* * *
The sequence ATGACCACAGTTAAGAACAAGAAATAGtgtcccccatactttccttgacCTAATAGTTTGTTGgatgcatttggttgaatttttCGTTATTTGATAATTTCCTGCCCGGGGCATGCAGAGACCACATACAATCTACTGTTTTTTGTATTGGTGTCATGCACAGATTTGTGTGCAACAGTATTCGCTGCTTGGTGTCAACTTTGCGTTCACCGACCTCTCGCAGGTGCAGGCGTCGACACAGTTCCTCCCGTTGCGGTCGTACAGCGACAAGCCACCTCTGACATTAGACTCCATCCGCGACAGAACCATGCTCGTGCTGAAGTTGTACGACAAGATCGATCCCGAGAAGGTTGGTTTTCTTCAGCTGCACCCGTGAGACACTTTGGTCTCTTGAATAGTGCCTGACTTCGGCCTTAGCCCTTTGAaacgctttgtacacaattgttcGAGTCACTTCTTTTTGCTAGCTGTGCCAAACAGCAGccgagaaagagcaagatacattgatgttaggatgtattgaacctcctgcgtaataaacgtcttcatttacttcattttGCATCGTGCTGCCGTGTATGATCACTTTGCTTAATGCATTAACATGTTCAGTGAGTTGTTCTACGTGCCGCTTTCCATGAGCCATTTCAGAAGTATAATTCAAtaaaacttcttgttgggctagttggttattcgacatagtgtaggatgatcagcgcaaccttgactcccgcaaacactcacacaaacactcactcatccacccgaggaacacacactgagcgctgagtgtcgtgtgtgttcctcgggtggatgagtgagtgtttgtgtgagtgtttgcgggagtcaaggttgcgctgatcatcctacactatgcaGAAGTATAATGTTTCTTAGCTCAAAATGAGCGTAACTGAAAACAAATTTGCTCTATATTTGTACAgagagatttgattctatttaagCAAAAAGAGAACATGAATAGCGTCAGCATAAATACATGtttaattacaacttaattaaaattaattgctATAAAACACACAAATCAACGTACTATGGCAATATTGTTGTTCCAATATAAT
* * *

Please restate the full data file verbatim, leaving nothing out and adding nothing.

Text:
The sequence ATGACCACAGTTAAGAACAAGAAATAGtgtcccccatactttccttgacCTAATAGTTTGTTGgatgcatttggttgaatttttCGTTATTTGATAATTTCCTGCCCGGGGCATGCAGAGACCACATACAATCTACTGTTTTTTGTATTGGTGTCATGCACAGATTTGTGTGCAACAGTATTCGCTGCTTGGTGTCAACTTTGCGTTCACCGACCTCTCGCAGGTGCAGGCGTCGACACAGTTCCTCCCGTTGCGGTCGTACAGCGACAAGCCACCTCTGACATTAGACTCCATCCGCGACAGAACCATGCTCGTGCTGAAGTTGTACGACAAGATCGATCCCGAGAAGGTTGGTTTTCTTCAGCTGCACCCGTGAGACACTTTGGTCTCTTGAATAGTGCCTGACTTCGGCCTTAGCCCTTTGAaacgctttgtacacaattgttcGAGTCACTTCTTTTTGCTAGCTGTGCCAAACAGCAGccgagaaagagcaagatacattgatgttaggatgtattgaacctcctgcgtaataaacgtcttcatttacttcattttGCATCGTGCTGCCGTGTATGATCACTTTGCTTAATGCATTAACATGTTCAGTGAGTTGTTCTACGTGCCGCTTTCCATGAGCCATTTCAGAAGTATAATTCAAtaaaacttcttgttgggctagttggttattcgacatagtgtaggatgatcagcgcaaccttgactcccgcaaacactcacacaaacactcactcatccacccgaggaacacacactgagcgctgagtgtcgtgtgtgttcctcgggtggatgagtgagtgtttgtgtgagtgtttgcgggagtcaaggttgcgctgatcatcctacactatgcaGAAGTATAATGTTTCTTAGCTCAAAATGAGCGTAACTGAAAACAAATTTGCTCTATATTTGTACAgagagatttgattctatttaagCAAAAAGAGAACATGAATAGCGTCAGCATAAATACATGtttaattacaacttaattaaaattaattgctATAAAACACACAAATCAACGTACTATGGCAATATTGTTGTTCCAATATAAT